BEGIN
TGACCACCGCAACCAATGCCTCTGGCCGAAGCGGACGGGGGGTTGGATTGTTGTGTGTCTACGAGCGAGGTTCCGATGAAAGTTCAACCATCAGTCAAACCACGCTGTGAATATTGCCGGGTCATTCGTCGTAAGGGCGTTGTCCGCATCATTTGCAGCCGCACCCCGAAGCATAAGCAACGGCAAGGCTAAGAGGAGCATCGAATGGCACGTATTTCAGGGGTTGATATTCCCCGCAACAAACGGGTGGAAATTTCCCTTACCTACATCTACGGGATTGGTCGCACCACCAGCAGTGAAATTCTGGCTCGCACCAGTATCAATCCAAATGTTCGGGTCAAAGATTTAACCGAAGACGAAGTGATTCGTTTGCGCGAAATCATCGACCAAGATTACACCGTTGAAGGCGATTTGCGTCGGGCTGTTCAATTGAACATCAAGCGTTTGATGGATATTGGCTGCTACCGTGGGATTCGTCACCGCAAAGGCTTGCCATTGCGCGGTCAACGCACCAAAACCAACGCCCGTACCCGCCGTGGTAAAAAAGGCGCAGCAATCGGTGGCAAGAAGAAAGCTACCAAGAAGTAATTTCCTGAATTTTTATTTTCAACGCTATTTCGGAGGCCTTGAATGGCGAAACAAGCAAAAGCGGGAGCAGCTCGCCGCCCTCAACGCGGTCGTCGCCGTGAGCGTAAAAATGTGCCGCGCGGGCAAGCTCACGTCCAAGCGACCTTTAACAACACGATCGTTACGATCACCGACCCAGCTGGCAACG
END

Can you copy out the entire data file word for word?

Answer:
TGACCACCGCAACCAATGCCTCTGGCCGAAGCGGACGGGGGGTTGGATTGTTGTGTGTCTACGAGCGAGGTTCCGATGAAAGTTCAACCATCAGTCAAACCACGCTGTGAATATTGCCGGGTCATTCGTCGTAAGGGCGTTGTCCGCATCATTTGCAGCCGCACCCCGAAGCATAAGCAACGGCAAGGCTAAGAGGAGCATCGAATGGCACGTATTTCAGGGGTTGATATTCCCCGCAACAAACGGGTGGAAATTTCCCTTACCTACATCTACGGGATTGGTCGCACCACCAGCAGTGAAATTCTGGCTCGCACCAGTATCAATCCAAATGTTCGGGTCAAAGATTTAACCGAAGACGAAGTGATTCGTTTGCGCGAAATCATCGACCAAGATTACACCGTTGAAGGCGATTTGCGTCGGGCTGTTCAATTGAACATCAAGCGTTTGATGGATATTGGCTGCTACCGTGGGATTCGTCACCGCAAAGGCTTGCCATTGCGCGGTCAACGCACCAAAACCAACGCCCGTACCCGCCGTGGTAAAAAAGGCGCAGCAATCGGTGGCAAGAAGAAAGCTACCAAGAAGTAATTTCCTGAATTTTTATTTTCAACGCTATTTCGGAGGCCTTGAATGGCGAAACAAGCAAAAGCGGGAGCAGCTCGCCGCCCTCAACGCGGTCGTCGCCGTGAGCGTAAAAATGTGCCGCGCGGGCAAGCTCACGTCCAAGCGACCTTTAACAACACGATCGTTACGATCACCGACCCAGCTGGCAACG